Synaesthesia, Antibiotic Resistance and Snake Venom
Dao Nguyen, McGill University
Devin Terhune, University of Oxford
David Julius, UCSF
New Insight into brain activity behind Synaesthesia
Brain studies have provided new insight into the causes of Synaesthesia.
Synaesthesia is a merging of senses with people experiencing the more common Grapheme colour synaesthesia associating numbers and letters with particular colours when perceiving them.
By stimulating brain activity in synaesthetes and control groups, Devin Terhunes team at the University of Oxford identified increased levels of excitability in the primary visual cortex of people experiencing the condition.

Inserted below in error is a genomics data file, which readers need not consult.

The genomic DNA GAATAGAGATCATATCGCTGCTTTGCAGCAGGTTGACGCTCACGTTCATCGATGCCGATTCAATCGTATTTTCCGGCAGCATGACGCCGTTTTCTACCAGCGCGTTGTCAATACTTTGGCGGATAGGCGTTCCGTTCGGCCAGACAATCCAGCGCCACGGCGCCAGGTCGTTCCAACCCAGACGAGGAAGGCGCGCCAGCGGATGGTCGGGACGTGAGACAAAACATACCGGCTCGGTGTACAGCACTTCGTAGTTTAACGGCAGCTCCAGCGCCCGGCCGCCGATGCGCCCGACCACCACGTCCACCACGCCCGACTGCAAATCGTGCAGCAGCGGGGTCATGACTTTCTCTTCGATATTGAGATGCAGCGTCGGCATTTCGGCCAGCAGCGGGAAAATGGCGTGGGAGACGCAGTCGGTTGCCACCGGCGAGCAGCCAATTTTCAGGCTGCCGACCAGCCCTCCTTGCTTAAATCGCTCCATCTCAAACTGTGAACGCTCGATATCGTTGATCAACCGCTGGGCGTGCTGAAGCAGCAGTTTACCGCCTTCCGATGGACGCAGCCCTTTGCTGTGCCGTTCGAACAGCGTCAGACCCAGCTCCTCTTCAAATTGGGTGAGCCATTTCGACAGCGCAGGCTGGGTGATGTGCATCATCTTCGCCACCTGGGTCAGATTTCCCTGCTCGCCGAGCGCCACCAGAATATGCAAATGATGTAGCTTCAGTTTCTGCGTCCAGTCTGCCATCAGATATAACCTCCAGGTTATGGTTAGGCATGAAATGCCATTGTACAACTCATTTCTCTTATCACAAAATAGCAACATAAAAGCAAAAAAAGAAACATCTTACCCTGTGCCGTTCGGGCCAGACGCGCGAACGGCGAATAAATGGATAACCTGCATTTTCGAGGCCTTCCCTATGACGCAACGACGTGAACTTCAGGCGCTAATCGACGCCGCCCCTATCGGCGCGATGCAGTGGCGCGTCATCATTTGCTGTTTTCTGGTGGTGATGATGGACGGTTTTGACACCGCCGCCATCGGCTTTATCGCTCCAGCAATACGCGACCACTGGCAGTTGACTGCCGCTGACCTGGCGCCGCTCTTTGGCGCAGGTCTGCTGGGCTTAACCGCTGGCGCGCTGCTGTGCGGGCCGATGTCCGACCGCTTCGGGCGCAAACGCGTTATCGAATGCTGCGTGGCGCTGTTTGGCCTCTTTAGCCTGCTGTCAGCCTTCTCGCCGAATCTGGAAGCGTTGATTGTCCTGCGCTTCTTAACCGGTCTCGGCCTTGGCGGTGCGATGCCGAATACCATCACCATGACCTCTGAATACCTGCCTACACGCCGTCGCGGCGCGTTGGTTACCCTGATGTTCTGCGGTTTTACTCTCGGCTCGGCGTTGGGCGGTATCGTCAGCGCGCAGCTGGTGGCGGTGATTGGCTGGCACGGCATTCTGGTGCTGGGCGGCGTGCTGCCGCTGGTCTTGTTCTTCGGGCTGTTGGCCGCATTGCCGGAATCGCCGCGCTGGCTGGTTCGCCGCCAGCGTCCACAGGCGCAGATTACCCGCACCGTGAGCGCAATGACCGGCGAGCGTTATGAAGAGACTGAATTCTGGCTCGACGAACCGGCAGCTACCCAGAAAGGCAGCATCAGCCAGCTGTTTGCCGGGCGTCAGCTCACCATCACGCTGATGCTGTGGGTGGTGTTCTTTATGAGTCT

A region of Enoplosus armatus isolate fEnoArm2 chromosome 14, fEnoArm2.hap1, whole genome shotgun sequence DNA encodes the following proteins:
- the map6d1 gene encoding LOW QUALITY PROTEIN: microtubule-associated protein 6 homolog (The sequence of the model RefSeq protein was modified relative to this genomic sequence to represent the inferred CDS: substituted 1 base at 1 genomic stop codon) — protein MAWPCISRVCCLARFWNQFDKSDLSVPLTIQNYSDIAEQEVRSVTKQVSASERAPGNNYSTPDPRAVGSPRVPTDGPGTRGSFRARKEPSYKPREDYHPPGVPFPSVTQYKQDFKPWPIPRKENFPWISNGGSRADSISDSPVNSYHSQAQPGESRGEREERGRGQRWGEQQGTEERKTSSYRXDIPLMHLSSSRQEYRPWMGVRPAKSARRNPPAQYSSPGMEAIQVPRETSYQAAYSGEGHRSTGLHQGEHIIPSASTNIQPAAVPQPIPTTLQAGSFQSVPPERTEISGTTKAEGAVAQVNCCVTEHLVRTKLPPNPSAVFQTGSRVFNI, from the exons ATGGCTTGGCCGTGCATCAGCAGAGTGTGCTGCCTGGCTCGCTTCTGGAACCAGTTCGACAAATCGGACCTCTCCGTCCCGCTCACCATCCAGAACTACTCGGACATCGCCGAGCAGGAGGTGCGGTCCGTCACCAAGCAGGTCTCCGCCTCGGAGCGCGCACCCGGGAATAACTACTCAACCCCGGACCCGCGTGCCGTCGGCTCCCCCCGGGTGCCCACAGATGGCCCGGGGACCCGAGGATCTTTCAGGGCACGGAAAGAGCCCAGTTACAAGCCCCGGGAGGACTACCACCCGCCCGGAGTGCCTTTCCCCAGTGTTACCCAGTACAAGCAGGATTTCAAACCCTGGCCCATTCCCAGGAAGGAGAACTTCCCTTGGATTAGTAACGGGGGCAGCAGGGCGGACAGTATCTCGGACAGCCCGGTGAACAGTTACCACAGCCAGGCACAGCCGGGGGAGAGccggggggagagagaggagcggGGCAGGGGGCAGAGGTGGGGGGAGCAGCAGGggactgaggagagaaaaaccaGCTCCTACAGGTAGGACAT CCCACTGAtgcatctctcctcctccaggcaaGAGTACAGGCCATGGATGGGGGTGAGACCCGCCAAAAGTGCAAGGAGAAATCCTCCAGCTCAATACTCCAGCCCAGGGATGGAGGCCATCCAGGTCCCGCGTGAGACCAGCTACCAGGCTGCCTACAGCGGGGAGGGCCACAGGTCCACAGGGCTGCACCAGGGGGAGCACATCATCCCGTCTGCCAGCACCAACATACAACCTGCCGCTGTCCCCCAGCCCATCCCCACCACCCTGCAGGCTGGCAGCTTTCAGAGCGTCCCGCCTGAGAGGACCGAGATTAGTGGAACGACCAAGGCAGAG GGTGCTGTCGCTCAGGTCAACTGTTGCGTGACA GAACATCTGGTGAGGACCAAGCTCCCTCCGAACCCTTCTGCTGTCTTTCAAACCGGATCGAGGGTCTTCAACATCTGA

The Secret to Resistance Revealed
The mechanisms behind the ability of bacteria to tolerate the toxic effects ofantbiotics have been unveiled by scientists McGill University.
Working with Pseudomonas aerigunosa, Dao Nguyen’s team identified a starvation response in bacteria, known as the stringent response, where bacteria turn down the production of oxidative metabolites and turn on defences against oxidative stress, protecting them against the reactive oxidative species introduced by a wide range of antibiotics.
The Ache of a Snake
And finally, the pain caused by the bite of a Texas Coral snake has been unearthed.
The Toxin MitTx found in the snake’s venom consists of two proteins which cause no pain individually but when combined activate an acid-sensing ion channel on nerve fibres resulting in intense pain in its victim.
David Julius from the University of California at San Francisco led the work.
Natural products such as these unveil key contributors to the pain-signalling pathway paving the way for future development of drugs designed for pain relief.